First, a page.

...and how I wish I still had it.
I will admit - I don't remember all the details, but the emotions are crystal-clear.
I was 12 or 13 and my aunt decided the perfect Christmas gift for me was a book on spiders. Now, I'm quite the arachnophobic. I was stunned that she could think this was a good idea, but I soldiered on and tried to enjoy it. But I couldn't turn the pages properly - I was scared of even touching a picture of a spider. Particularly a big hairy one...
So the book went onto my shelf. I remember it came off once - a really weird spider had appeared on the window and freaked me out. I ran to the other side of the room. My brother and grandfather grabbed my spider book and attempted to identify it while I screamed at them how stupid they were. Note - the spider was on the OUTSIDE of the window.
Eventually, the book left my possession. It went first to a younger sibling, and I'm not sure where from there. I know I didn't throw it out. I love books too much to throw ANY out and even that book deserved a chance to find it's true owner.
But now - I wish I still had that stupid spider book (although I doubt I'd still be able to turn the pages properly).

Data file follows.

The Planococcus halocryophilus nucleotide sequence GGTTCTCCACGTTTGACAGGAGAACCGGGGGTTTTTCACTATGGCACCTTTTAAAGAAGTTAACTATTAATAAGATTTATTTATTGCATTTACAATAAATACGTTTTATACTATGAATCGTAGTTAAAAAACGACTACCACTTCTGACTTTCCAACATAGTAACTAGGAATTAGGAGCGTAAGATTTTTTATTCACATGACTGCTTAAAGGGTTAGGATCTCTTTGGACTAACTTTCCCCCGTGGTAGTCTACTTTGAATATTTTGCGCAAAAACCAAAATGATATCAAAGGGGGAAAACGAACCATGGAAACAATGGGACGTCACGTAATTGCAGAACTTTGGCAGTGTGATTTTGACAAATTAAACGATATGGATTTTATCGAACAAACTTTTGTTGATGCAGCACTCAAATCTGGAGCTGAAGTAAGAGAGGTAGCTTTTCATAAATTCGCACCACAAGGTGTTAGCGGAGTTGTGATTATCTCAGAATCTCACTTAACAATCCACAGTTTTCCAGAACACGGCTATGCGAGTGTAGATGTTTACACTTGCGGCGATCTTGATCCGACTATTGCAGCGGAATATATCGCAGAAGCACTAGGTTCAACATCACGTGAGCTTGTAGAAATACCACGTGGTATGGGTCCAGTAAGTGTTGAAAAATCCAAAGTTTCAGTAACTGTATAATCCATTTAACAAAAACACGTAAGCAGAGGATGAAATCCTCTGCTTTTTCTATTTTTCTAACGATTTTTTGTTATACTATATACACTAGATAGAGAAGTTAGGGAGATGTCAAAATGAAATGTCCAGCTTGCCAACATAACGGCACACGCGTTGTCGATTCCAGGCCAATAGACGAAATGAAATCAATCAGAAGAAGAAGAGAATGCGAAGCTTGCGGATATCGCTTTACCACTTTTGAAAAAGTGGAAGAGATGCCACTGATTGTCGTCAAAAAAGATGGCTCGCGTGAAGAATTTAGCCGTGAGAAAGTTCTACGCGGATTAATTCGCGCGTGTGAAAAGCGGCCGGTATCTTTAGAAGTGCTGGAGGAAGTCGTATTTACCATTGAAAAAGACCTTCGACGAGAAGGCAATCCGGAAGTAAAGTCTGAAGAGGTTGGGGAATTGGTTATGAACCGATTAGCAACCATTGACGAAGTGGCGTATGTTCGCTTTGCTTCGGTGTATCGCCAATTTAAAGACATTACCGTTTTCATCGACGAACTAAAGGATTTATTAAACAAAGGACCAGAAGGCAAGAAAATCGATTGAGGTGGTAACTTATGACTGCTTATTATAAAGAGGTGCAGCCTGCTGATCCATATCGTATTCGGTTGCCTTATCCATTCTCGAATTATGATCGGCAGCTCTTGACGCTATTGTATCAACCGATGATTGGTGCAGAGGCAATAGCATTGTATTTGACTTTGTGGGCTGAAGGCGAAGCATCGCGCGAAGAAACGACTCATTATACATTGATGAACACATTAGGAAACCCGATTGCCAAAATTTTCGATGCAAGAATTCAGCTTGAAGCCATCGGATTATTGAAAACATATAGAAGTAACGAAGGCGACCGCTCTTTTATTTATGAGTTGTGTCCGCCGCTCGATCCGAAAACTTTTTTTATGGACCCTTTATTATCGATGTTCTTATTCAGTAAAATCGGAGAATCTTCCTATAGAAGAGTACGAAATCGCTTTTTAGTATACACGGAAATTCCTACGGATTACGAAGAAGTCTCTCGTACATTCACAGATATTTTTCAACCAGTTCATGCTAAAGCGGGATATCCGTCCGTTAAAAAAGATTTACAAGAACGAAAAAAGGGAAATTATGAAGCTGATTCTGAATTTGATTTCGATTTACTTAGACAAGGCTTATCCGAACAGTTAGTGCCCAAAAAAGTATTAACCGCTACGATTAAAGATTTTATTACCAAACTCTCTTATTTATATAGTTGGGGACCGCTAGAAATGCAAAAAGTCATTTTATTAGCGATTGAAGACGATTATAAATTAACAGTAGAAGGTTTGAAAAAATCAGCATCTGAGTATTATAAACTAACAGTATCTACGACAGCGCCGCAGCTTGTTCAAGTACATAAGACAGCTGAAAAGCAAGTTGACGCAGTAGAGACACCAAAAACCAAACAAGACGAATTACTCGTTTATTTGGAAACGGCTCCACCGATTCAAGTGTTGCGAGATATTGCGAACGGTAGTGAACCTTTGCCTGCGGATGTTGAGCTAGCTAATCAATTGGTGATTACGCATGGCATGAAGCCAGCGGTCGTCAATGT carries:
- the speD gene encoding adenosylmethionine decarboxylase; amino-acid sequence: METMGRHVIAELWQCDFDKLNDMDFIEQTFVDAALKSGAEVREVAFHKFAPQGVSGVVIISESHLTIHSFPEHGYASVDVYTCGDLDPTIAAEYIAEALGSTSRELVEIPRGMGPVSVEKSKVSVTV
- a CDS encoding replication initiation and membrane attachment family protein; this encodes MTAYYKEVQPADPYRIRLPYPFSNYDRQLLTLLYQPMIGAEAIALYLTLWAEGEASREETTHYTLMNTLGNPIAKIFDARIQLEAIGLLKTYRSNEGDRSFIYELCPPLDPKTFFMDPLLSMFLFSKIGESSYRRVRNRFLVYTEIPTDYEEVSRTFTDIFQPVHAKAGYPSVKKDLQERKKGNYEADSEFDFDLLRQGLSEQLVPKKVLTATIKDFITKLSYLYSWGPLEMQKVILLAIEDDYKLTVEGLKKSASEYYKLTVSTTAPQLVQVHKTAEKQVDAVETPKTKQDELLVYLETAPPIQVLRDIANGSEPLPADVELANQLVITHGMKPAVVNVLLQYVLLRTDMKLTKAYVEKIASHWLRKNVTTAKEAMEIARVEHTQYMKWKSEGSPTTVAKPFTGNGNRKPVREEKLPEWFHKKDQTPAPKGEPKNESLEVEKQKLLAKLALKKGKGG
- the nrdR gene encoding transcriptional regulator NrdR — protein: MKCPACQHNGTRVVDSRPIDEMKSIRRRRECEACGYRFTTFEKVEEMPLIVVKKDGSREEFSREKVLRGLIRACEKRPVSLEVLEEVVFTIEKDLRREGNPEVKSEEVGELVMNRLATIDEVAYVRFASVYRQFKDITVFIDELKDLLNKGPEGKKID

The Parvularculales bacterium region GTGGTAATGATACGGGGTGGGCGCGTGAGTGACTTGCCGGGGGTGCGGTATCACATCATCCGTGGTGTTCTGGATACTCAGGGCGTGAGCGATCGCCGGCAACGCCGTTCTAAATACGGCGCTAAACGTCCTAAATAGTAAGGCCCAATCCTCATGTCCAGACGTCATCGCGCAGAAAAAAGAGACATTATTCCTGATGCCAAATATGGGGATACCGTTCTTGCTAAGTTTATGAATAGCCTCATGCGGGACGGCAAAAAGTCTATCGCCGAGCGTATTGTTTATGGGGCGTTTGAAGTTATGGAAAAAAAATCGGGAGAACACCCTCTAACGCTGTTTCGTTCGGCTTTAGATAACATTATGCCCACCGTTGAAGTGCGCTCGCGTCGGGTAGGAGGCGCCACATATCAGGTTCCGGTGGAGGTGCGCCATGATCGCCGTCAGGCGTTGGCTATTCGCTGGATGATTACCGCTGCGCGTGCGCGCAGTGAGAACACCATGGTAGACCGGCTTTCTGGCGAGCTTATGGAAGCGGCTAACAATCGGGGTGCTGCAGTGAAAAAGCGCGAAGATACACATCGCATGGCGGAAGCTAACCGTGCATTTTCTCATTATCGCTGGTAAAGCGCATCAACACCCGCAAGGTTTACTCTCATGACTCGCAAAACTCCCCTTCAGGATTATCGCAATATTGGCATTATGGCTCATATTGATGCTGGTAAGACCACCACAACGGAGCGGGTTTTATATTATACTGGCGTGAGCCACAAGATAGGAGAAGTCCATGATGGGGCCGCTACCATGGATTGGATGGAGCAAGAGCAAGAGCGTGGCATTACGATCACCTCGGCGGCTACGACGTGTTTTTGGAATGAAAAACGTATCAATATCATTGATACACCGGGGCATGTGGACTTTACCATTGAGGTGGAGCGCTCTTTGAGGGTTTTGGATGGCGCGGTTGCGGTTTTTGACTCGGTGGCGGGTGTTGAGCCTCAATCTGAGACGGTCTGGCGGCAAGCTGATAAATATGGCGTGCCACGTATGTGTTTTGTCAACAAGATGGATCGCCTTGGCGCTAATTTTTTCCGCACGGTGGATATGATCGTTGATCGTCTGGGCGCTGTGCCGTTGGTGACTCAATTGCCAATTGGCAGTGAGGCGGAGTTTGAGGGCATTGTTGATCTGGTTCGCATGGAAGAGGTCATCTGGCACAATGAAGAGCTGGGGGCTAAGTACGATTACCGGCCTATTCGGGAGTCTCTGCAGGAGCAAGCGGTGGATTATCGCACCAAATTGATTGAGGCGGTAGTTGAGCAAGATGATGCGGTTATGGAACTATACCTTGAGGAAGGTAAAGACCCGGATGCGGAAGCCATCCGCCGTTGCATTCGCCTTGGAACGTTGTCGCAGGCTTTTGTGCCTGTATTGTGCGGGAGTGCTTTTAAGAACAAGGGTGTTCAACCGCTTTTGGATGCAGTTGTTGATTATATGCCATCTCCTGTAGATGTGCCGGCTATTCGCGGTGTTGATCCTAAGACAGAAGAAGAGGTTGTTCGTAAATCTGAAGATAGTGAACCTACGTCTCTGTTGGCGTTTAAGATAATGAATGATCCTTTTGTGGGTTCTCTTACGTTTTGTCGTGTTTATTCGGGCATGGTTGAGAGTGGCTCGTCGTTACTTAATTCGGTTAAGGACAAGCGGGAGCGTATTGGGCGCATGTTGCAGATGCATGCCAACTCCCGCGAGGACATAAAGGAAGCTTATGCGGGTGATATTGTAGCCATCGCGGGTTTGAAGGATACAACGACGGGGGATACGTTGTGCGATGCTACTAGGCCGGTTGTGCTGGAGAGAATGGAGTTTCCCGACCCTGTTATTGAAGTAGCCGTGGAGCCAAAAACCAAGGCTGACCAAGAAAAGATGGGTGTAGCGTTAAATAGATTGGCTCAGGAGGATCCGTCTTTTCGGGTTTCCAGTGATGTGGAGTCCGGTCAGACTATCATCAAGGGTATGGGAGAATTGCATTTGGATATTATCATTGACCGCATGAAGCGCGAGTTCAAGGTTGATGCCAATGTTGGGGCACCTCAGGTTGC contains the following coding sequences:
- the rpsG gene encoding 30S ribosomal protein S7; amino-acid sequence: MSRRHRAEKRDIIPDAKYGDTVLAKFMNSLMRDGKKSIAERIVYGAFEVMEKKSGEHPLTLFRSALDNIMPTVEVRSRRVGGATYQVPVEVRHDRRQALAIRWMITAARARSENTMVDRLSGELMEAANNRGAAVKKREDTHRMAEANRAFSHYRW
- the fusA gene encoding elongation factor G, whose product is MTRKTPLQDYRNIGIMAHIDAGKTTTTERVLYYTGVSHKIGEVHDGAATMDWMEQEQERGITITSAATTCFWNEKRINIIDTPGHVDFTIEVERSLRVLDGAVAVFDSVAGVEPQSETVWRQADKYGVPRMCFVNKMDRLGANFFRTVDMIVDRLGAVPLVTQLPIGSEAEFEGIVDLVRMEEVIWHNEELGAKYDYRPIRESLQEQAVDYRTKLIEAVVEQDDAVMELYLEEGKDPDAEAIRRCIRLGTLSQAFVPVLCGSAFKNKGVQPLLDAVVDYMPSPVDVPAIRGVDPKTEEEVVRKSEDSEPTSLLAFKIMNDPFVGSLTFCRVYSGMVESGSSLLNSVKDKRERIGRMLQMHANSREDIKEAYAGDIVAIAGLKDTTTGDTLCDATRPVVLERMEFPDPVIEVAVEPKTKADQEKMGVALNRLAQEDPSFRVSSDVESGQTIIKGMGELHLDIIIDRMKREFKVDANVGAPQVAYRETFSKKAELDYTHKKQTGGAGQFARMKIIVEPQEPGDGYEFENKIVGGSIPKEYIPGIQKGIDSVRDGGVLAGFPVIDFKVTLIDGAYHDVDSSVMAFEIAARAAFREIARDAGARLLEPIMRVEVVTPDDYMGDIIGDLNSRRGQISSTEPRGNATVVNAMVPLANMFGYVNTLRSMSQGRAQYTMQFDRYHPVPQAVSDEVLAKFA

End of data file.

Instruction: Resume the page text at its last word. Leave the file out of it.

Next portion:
Writers are like sponges in that respect - soaking up every bit of information that comes our way. There's not a thing that cannot at some point become useful. I used to consider myself unfortunate in that I knew lots of 'useless information' rather than being expert in something (although it made me kinda handy on trivia nights) - now that's a boon, cause you never know what I'll need to know in a particular scene.
So every non-fiction resource you can gather could one day be the vital cog in your story - even that horrible spider book.
So hoarde, my friends - collect information, surround yourself in it, swim in it if need be. Family still unsure what to get you for Christmas? Ask them for something non-fiction - they can choose the subject. It could provide the spark for the perfect story.
Santa image from http://stephaniestouffer.com/portfolio.html